UPDATE 4-Japan alarmed by yen rise, intervention becoming an option

Tue Jul 26, 2011 8:07am EDT

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By Leika Kihara and Tetsushi Kajimoto

TOKYO, July 26 (Reuters) - Japan's policymakers, alarmed that the yen's persistent climb could derail the nation's economic recovery, see solo market intervention as an increasingly viable option, sources familiar with the matter said.

The yen scaled four-month highs against the dollar on the back of market fears of a U.S. government debt downgrade, prompting warnings from Japanese officials and executives that an unchecked yen rise was hurting the export-reliant economy.

Finance Minister Yoshihiko Noda on Tuesday repeated his mantra about closely watching "one-sided" moves, and other ministers chimed in with warnings about the risk of the currency rising too far and too fast.

"Anxiety is running high. It can happen any time," a government source with knowledge of the matter said, on the possibility of solo intervention.

Another source confirmed this view, saying that authorities were prepared to act when the timing is right. Both spoke on condition of anonymity due to the sensitivity of the matter.

Whether Tokyo will indeed step in -- and if so, when -- will depend much on the pace of yen rises and whether the moves are accompanied by sharp falls in stock prices, officials say.

On Monday, the head of Keidanren, Japan's biggest business lobby, called for joint Group of Seven intervention to stem the yen's gains as it heads back towards the record high of 76.25 hit days after the March 11 earthquake.

Markets are virtually ruling out a repeat of the coordinated intervention that the G7 carried out in the quake's aftermath, but investors are gearing up for a possible solo Tokyo act, primed by official warnings.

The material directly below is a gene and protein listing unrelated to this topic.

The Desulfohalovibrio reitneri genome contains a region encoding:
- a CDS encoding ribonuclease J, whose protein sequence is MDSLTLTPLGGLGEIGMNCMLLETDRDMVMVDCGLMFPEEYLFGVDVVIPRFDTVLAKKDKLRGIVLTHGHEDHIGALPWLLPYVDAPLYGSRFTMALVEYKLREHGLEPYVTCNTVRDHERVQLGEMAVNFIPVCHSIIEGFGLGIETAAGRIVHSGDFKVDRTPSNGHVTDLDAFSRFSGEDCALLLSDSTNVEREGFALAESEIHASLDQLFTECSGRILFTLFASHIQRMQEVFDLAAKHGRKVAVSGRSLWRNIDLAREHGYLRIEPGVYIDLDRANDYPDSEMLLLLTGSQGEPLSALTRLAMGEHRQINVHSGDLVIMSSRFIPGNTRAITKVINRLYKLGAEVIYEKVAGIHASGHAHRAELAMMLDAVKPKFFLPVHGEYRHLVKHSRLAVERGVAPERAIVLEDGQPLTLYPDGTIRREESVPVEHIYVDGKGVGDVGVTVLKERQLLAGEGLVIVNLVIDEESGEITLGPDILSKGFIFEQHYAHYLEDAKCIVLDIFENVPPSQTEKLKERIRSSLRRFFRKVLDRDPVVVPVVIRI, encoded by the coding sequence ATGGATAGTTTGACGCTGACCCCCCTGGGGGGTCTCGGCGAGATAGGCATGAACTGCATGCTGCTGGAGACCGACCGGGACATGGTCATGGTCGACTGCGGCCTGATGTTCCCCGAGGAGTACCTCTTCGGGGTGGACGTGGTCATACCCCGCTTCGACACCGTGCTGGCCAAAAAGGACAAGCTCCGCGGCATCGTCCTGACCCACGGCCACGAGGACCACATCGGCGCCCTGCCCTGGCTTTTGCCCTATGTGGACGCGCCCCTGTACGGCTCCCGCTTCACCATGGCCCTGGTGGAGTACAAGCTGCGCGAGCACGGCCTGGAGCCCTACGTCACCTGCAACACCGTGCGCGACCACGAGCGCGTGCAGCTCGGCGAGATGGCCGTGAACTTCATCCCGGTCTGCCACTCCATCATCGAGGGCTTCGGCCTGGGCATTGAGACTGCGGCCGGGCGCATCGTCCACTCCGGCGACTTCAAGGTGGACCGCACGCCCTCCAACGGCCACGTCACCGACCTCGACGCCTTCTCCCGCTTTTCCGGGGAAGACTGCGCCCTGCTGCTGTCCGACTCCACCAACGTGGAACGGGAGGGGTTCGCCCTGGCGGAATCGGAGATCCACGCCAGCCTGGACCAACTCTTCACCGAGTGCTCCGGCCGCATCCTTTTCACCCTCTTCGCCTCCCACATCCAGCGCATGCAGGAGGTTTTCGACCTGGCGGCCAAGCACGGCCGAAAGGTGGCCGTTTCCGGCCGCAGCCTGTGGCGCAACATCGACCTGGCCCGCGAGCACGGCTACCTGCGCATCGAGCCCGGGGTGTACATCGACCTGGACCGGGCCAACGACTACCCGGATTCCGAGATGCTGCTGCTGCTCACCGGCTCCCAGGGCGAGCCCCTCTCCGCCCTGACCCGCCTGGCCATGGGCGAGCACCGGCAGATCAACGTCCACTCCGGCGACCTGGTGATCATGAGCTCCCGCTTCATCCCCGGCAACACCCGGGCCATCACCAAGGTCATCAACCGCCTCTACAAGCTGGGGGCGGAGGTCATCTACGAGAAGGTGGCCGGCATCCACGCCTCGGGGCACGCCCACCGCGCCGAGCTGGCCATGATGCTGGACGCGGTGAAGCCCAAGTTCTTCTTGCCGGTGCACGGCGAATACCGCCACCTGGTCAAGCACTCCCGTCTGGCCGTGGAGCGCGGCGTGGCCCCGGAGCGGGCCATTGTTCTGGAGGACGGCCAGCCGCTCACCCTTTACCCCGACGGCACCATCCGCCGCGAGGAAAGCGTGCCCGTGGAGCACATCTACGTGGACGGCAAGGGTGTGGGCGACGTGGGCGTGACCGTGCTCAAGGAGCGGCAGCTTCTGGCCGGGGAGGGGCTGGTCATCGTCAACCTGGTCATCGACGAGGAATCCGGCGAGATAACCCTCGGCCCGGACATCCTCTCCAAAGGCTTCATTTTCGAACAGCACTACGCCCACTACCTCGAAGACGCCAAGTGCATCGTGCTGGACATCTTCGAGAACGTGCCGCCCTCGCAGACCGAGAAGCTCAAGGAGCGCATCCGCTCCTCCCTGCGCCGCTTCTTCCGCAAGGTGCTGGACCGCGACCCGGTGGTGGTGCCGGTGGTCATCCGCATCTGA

"Movements have been one-sided due to external factors, but I'll closely watch market moves," Noda told a news conference.

The dollar fell below 78 yen in the morning after U.S. President Barack Obama warned of dire economic consequences if a deadlock in talks on raising the debt ceiling were to lead to a default on bond obligations. It briefly bounced, but gave up all of its gains later in the day.

"Japanese authorities could intervene solo if the dollar accelerates its fall and heads toward the all-time low hit against the yen in March," said Satoru Ogasawara, economist at Credit Suisse.

BOJ ALSO UNDER PRESSURE

Growing market worries about the possibility of a U.S. debt default, coupled with Europe's debt problems, have been fuelling the yen's gains as investors seek the relative safety of Japan's currency.

That clouds the outlook for Japan's economy, which is just emerging from the post-disaster slump and is relying on its exports to reignite growth.

But with the currency mainly driven by overseas developments beyond Japan's control, some market players are sceptical whether Tokyo would risk acting alone, especially given uncertainty about the outcome of U.S. debt talks ahead of an Aug. 2 deadline.

Some policymakers share such concerns, but others say the prominence of external factors in the yen's rise is no excuse to hold off on intervention, and worry that Japan's economy is still too weak to withstand the pain from yen gains.

The yen's climb also puts pressure on the central bank to ease monetary policy further in the hope of pushing down bond yields and reining in the currency.

BOJ Governor Masaaki Shirakawa warned on Monday that the yen's strength could hurt Japan's economic outlook and that the central bank would consider what it could do to support the economy in the short term.

Central bank officials say that a yen spike combined with tumbling share prices would be the most likely trigger for further easing.

If the finance ministry decides to intervene, the BOJ may come under pressure to ease policy to amplify the effect.

The central bank may discuss monetary easing at its next rate review on Aug. 4-5 or even earlier if the yen continues to spike.

Japan last intervened on its own in September 2010, its first market foray in six years. The BOJ eased monetary policy in combination with both the latest solo and coordinated interventions. (Additional reporting by Rie Ishiguro; Writing by Leika Kihara and Tomasz Janowski; Editing by Edmund Klamann)

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